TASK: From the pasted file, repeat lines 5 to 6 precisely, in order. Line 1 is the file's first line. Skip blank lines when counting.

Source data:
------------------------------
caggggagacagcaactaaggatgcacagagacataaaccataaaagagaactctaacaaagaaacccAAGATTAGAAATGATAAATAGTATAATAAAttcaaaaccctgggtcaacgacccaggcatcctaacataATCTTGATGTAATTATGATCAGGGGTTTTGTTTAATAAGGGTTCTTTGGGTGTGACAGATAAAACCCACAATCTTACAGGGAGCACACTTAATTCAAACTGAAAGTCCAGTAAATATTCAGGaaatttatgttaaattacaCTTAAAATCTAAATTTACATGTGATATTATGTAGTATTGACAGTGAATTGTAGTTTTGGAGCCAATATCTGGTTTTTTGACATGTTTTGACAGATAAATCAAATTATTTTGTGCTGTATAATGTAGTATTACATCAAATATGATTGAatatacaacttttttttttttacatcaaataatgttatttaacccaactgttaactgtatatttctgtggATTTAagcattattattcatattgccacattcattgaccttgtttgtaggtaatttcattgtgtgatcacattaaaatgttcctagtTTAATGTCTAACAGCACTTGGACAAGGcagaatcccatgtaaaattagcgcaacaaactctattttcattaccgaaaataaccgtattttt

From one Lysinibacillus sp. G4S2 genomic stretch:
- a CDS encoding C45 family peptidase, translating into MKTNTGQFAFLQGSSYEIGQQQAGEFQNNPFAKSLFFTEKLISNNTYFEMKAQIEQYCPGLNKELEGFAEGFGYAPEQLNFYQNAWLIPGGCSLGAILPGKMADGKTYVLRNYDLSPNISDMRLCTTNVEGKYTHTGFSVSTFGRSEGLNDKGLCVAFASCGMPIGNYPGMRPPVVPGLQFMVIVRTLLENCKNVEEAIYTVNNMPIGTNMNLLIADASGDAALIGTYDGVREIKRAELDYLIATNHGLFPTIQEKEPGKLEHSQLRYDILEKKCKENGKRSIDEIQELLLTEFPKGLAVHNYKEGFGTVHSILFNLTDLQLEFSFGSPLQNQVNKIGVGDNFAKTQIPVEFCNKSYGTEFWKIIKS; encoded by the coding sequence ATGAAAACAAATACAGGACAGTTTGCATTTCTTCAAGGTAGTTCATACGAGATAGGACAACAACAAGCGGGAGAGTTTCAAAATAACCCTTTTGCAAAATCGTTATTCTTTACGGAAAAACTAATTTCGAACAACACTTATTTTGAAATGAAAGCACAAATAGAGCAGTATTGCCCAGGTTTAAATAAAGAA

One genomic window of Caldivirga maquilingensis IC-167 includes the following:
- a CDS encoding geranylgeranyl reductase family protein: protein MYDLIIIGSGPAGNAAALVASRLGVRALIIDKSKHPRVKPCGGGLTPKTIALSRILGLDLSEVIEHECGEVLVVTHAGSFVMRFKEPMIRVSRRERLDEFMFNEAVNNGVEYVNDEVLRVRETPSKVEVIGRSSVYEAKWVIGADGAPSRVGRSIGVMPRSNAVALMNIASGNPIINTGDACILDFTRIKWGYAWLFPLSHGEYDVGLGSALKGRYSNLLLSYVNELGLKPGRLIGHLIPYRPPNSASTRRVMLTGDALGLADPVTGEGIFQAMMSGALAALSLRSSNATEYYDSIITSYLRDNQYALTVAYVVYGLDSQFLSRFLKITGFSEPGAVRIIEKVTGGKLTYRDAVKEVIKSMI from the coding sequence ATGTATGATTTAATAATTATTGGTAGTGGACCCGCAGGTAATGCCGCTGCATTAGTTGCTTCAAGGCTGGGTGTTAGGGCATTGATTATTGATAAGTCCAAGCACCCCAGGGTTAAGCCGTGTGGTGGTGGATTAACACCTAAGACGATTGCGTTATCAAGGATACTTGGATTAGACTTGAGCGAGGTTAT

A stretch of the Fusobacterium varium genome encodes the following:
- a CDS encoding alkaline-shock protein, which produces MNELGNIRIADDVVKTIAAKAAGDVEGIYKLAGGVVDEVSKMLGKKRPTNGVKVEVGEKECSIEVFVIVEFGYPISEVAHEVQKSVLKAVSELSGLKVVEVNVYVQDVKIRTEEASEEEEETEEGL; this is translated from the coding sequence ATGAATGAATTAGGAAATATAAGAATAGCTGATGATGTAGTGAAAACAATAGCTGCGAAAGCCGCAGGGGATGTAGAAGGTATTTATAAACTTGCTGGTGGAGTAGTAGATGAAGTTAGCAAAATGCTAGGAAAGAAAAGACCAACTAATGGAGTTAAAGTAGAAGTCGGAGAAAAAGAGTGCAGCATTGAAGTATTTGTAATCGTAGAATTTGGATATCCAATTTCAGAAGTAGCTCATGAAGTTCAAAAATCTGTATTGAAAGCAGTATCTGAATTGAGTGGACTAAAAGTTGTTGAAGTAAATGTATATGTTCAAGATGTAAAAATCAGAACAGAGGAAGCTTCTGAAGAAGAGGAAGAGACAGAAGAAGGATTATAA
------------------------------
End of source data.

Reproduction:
- a CDS encoding geranylgeranyl reductase family protein: protein MYDLIIIGSGPAGNAAALVASRLGVRALIIDKSKHPRVKPCGGGLTPKTIALSRILGLDLSEVIEHECGEVLVVTHAGSFVMRFKEPMIRVSRRERLDEFMFNEAVNNGVEYVNDEVLRVRETPSKVEVIGRSSVYEAKWVIGADGAPSRVGRSIGVMPRSNAVALMNIASGNPIINTGDACILDFTRIKWGYAWLFPLSHGEYDVGLGSALKGRYSNLLLSYVNELGLKPGRLIGHLIPYRPPNSASTRRVMLTGDALGLADPVTGEGIFQAMMSGALAALSLRSSNATEYYDSIITSYLRDNQYALTVAYVVYGLDSQFLSRFLKITGFSEPGAVRIIEKVTGGKLTYRDAVKEVIKSMI from the coding sequence ATGTATGATTTAATAATTATTGGTAGTGGACCCGCAGGTAATGCCGCTGCATTAGTTGCTTCAAGGCTGGGTGTTAGGGCATTGATTATTGATAAGTCCAAGCACCCCAGGGTTAAGCCGTGTGGTGGTGGATTAACACCTAAGACGATTGCGTTATCAAGGATACTTGGATTAGACTTGAGCGAGGTTAT

A stretch of the Fusobacterium varium genome encodes the following: